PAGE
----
setjmp, sigsetjmp - save stack context for nonlocal goto
int setjmp(jmp_buf env);
int sigsetjmp(sigjmp_buf env, int savesigs);
Feature Test Macro Requirements for glibc (see feature_test_macros(7)):
setjmp(): see NOTES.
sigsetjmp(): _POSIX_C_SOURCE >= 1 || _XOPEN_SOURCE || _POSIX_C_SOURCE
setjmp() and longjmp(3) are useful for dealing with errors and interrupts encountered in a low-level subroutine of a program. setjmp() saves the stack context/environment in env for later use by longjmp(3). The stack context will be invalidated if the function which called setjmp() returns.
sigsetjmp() is similar to setjmp(). If, and only if, savesigs is nonzero, the processs current signal mask is saved in env and will be restored if a siglongjmp(3) is later performed with this env.
setjmp() and sigsetjmp() return 0 if returning directly, and nonzero when returning from longjmp(3) or siglongjmp(3) using the saved context.
C89, C99, and POSIX.1-2001 specify setjmp(). POSIX.1-2001 specifies sigsetjmp().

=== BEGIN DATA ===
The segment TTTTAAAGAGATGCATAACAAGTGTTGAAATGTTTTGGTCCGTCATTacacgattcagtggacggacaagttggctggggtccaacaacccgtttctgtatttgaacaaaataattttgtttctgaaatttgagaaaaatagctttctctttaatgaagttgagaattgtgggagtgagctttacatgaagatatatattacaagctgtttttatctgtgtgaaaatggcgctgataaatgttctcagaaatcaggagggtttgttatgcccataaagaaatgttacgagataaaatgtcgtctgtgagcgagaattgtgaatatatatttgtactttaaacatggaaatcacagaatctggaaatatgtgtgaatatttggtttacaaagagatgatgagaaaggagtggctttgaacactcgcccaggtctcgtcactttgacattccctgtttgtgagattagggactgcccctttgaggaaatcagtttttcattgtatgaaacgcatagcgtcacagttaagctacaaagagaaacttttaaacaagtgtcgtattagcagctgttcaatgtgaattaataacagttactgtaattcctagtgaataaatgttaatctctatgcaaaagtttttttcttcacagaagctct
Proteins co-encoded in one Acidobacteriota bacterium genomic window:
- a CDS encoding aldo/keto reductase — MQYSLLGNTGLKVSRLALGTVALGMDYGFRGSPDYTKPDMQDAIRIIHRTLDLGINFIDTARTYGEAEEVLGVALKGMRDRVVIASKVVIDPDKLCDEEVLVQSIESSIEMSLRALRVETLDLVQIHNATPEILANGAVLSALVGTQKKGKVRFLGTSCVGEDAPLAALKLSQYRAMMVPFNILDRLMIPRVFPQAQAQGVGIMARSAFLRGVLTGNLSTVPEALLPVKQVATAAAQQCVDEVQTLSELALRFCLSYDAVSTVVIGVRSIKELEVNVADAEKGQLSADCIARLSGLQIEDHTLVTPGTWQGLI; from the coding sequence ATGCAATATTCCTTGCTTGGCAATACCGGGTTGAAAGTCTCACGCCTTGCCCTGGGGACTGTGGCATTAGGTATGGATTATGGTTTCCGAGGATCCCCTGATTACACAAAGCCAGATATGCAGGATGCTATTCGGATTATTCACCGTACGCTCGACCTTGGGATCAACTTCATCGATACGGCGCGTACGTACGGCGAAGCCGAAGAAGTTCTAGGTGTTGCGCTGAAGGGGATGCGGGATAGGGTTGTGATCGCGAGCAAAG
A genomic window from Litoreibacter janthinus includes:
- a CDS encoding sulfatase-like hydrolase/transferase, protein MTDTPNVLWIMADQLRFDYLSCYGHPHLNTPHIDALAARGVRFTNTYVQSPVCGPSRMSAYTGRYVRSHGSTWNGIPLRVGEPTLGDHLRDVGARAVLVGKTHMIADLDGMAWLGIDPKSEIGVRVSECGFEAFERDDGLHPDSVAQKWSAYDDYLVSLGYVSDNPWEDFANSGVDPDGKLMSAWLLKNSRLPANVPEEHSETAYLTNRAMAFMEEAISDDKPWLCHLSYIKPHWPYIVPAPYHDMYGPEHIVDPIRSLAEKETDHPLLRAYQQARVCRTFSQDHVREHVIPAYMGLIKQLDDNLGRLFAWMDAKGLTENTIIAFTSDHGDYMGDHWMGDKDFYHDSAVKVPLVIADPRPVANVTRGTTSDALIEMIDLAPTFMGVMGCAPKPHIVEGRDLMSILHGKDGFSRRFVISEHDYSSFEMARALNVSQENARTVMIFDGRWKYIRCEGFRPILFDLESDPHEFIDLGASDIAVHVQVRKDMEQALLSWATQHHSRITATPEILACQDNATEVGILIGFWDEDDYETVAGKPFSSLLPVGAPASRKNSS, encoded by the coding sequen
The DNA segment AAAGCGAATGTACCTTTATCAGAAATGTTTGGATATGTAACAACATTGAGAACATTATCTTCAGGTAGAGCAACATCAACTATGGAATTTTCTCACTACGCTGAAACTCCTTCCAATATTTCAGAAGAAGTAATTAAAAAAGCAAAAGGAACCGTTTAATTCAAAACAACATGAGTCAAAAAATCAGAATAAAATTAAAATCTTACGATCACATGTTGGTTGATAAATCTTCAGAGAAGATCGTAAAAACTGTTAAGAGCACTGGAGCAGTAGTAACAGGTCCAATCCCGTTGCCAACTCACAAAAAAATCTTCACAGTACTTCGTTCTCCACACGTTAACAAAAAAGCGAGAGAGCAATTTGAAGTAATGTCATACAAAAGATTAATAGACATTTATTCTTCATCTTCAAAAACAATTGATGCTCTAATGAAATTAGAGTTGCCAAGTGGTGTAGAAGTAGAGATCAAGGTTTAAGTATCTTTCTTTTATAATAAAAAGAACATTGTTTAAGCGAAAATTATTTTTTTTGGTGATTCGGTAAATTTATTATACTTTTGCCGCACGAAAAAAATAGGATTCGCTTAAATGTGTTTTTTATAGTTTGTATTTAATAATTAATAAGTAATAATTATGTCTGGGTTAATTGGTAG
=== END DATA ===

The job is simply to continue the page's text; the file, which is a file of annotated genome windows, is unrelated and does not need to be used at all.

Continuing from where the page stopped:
POSIX does not specify whether setjmp() will save the signal mask. In System V it will not. In 4.3BSD it will, and there is a function _setjmp that will not. By default, Linux/glibc follows the System V behavior, but the BSD behavior is provided if the _BSD_SOURCE feature test macro is defined and none of _POSIX_SOURCE, _POSIX_C_SOURCE, _XOPEN_SOURCE, _XOPEN_SOURCE_EXTENDED, _GNU_SOURCE, or _SVID_SOURCE is defined.
If you want to portably save and restore signal masks, use sigsetjmp() and siglongjmp(3).
setjmp() and sigsetjmp() make programs hard to understand and maintain. If possible an alternative should be used.
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